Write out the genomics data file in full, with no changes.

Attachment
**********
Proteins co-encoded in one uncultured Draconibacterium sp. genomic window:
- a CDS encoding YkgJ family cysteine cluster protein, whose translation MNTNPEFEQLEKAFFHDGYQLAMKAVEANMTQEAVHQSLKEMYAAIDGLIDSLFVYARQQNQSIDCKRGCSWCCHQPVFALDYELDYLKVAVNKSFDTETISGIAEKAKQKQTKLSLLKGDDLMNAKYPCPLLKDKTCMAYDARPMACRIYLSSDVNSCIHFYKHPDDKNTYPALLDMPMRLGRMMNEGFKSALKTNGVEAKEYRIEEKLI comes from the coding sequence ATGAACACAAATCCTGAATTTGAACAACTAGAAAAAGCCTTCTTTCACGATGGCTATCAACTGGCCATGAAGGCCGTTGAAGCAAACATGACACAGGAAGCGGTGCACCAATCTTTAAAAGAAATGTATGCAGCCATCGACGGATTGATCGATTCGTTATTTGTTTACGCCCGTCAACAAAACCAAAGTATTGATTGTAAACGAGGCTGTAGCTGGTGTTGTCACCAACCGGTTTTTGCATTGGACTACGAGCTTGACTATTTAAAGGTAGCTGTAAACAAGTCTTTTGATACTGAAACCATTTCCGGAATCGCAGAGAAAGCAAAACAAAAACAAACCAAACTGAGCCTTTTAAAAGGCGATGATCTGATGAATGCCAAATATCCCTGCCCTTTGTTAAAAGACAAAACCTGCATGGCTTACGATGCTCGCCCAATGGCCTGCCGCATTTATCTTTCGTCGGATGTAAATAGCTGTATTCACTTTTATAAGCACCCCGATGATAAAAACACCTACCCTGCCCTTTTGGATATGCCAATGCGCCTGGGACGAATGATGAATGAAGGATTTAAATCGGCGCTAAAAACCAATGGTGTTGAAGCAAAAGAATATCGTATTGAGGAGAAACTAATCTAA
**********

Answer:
Proteins co-encoded in one uncultured Draconibacterium sp. genomic window:
- a CDS encoding YkgJ family cysteine cluster protein, whose translation MNTNPEFEQLEKAFFHDGYQLAMKAVEANMTQEAVHQSLKEMYAAIDGLIDSLFVYARQQNQSIDCKRGCSWCCHQPVFALDYELDYLKVAVNKSFDTETISGIAEKAKQKQTKLSLLKGDDLMNAKYPCPLLKDKTCMAYDARPMACRIYLSSDVNSCIHFYKHPDDKNTYPALLDMPMRLGRMMNEGFKSALKTNGVEAKEYRIEEKLI comes from the coding sequence ATGAACACAAATCCTGAATTTGAACAACTAGAAAAAGCCTTCTTTCACGATGGCTATCAACTGGCCATGAAGGCCGTTGAAGCAAACATGACACAGGAAGCGGTGCACCAATCTTTAAAAGAAATGTATGCAGCCATCGACGGATTGATCGATTCGTTATTTGTTTACGCCCGTCAACAAAACCAAAGTATTGATTGTAAACGAGGCTGTAGCTGGTGTTGTCACCAACCGGTTTTTGCATTGGACTACGAGCTTGACTATTTAAAGGTAGCTGTAAACAAGTCTTTTGATACTGAAACCATTTCCGGAATCGCAGAGAAAGCAAAACAAAAACAAACCAAACTGAGCCTTTTAAAAGGCGATGATCTGATGAATGCCAAATATCCCTGCCCTTTGTTAAAAGACAAAACCTGCATGGCTTACGATGCTCGCCCAATGGCCTGCCGCATTTATCTTTCGTCGGATGTAAATAGCTGTATTCACTTTTATAAGCACCCCGATGATAAAAACACCTACCCTGCCCTTTTGGATATGCCAATGCGCCTGGGACGAATGATGAATGAAGGATTTAAATCGGCGCTAAAAACCAATGGTGTTGAAGCAAAAGAATATCGTATTGAGGAGAAACTAATCTAA